Radiation, Pictorial Tour

Lockers to the right, changing rooms to the left

Scheduling radiation is a trip. I chose a block of time (noon-3:00) for my usual radiation set. Each day I am given a time within that window for the next day's session. Printed on that half sheet of paper is any other appointment attached to radiation, eg: oncologist visit. I present the paper to the radiation tech who signs off or passes me off to the next agenda item. At the conclusion of the set, I trade in that day's agenda for the next day's agenda. Hence, my dance card.
I embroidered my robe. It became a conversation starter. I don’t know why I got one, but it was nice.

About scheduling. I chose a block of time (noon-3:00) for my usual radiation set. Each day I was given a time within that window for the next day’s session. Printed on that half sheet of paper is any other appointment attached to radiation, eg: oncologist consultation. I present the paper to the radiation therapist who either signs off or escorts me to the next agenda item. At the conclusion of business, I exchange that day’s agenda for the next day’s appointment. Hence, my dance card.

Wait here.

There is coffee available, but usually there is not enough wait time to bother with it. Across the corridor from the fireplace is one of four treatment suites. The bit you can see in this photo is where the techs manage what happens during radiation. They schedule patients in 15-minute blocks, meaning way too many people being treated for cancer. Everything from brain stem to bone marrow transplants, and me. They even have a way to radiate blood for transfusions so that recipients do not acquire infections from donors.

My main tech people told me (because I asked) that the mechanism that triggers this release is overly sensitive, and when it triggers, the entire department shuts down for the remainder of the day. It happens enough that my providers have experienced it. Inergen is a chemical that sucks all the oxygen out of the space.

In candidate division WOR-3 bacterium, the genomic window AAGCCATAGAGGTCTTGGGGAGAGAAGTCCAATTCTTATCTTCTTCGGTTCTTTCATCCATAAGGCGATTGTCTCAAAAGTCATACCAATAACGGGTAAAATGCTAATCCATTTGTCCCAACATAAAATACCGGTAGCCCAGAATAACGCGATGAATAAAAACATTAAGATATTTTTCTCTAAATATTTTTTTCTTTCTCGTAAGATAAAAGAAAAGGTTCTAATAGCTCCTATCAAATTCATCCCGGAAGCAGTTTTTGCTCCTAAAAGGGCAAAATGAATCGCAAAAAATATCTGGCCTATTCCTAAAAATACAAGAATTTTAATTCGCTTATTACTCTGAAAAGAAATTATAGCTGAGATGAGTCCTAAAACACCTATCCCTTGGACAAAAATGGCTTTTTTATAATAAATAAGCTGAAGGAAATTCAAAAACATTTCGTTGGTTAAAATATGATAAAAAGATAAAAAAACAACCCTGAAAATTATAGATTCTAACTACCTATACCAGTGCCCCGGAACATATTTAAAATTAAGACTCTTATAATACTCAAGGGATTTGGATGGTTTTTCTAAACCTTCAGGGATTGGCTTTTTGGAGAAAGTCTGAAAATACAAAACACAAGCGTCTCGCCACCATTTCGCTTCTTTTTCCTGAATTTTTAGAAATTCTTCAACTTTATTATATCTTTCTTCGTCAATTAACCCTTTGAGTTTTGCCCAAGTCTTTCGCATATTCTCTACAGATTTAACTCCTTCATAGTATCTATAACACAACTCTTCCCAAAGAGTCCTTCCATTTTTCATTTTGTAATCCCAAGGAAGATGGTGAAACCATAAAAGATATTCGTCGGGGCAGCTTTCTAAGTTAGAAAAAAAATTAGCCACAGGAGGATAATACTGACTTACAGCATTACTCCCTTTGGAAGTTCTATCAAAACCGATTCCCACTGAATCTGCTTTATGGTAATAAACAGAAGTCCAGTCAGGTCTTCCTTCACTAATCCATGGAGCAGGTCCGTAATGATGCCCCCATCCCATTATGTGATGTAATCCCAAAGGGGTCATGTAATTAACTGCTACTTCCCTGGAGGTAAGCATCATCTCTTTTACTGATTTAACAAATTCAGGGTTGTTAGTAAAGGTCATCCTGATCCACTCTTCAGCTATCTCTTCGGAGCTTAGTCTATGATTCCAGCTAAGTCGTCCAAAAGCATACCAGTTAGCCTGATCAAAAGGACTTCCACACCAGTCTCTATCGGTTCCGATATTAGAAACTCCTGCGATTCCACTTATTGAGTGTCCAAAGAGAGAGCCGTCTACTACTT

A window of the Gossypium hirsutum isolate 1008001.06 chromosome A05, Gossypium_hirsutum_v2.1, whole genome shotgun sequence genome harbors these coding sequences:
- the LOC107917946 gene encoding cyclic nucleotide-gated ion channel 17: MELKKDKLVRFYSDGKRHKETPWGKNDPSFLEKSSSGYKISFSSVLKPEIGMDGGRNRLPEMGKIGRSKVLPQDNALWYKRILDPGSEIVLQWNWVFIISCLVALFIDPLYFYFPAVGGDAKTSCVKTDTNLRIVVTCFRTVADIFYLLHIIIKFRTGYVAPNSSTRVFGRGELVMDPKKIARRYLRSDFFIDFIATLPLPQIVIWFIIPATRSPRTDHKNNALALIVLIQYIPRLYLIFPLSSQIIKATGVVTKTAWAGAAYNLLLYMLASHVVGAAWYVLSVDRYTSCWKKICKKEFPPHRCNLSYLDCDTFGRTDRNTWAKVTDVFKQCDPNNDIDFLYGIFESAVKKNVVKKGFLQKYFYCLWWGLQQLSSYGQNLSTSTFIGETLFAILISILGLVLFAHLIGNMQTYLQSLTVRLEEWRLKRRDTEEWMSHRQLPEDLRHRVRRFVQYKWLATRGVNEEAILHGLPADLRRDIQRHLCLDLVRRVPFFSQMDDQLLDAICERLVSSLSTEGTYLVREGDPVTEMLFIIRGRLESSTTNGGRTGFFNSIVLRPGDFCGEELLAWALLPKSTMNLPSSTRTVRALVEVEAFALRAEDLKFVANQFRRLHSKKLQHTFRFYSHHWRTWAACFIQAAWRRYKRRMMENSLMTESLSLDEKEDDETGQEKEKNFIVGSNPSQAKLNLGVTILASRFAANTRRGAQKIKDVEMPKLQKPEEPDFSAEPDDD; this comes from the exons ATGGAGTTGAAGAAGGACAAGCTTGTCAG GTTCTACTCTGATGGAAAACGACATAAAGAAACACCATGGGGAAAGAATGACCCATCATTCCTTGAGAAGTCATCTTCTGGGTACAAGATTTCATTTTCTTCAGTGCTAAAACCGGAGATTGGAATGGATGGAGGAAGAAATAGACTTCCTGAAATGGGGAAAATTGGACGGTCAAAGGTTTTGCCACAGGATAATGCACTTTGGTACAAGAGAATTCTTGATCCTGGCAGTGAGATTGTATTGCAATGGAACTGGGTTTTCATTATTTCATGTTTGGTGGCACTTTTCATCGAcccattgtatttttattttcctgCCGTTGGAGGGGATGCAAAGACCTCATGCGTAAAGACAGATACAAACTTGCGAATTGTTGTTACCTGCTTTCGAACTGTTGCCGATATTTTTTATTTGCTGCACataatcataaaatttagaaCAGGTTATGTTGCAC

Star Trek treatment room

As soon as I turned the corner from the alarm sign, this is what I saw. Where I’m standing there is a chair and side table to disrobe. There are lasers in the walls and ceiling that line up with the cradle* and the tattoos* on my sternum and either side of the rib cage. The table adjusts height and rotates on horizontal plane. A tech would place a bolus,* then everyone but me left the room. The only sounds are mechanical; this machine breathes as it goes about its business. There are lead “leaves” inside that adjust to shape the treatment area.

Stand Mixer

The machine also rotates as if the digital screen you see were the axis point. for 25 of the 30 treatments, I received 4 zappings, 2 energies from my left side repeated on the right side. The machine also takes x-rays every 5 treatments or so to check for any changes in the anatomy (Did I sign up for that?). I’d read Radium Girls about a year ago, not such a pretty picture! This monster has attachments too. More on that in another post. There is no radioactive material in this machine. The radiation is generated on demand electronically. A dosimetrist* monitors the photons* and the bolus* and there is math involved in magical ways that I heard but can neither reproduce or comprehend.

For our purposes here, nothing in this daily process is inherently painful. As the burns (which are cumulative) got more intense, positioning my arms above my head became uncomfortable, as skin does when it is burned and scars harden.

Words noted with an asterisk (*) will appear in a subsequent post.

3 thoughts on “Radiation, Pictorial Tour

  1. Wow. Grateful for the tour and the chance to see the environment as it has a significant bearing on your whole experience. Thank you for sharing. That does indeed look my mom’s Kitchen Aid on steroids. LOVE the robe pocket!

  2. This is both terrifying(the machinery) and comforting(the decor is not too institutional). I’m so glad this is all over for you! Praying for a restful recovery and a return to normal living.

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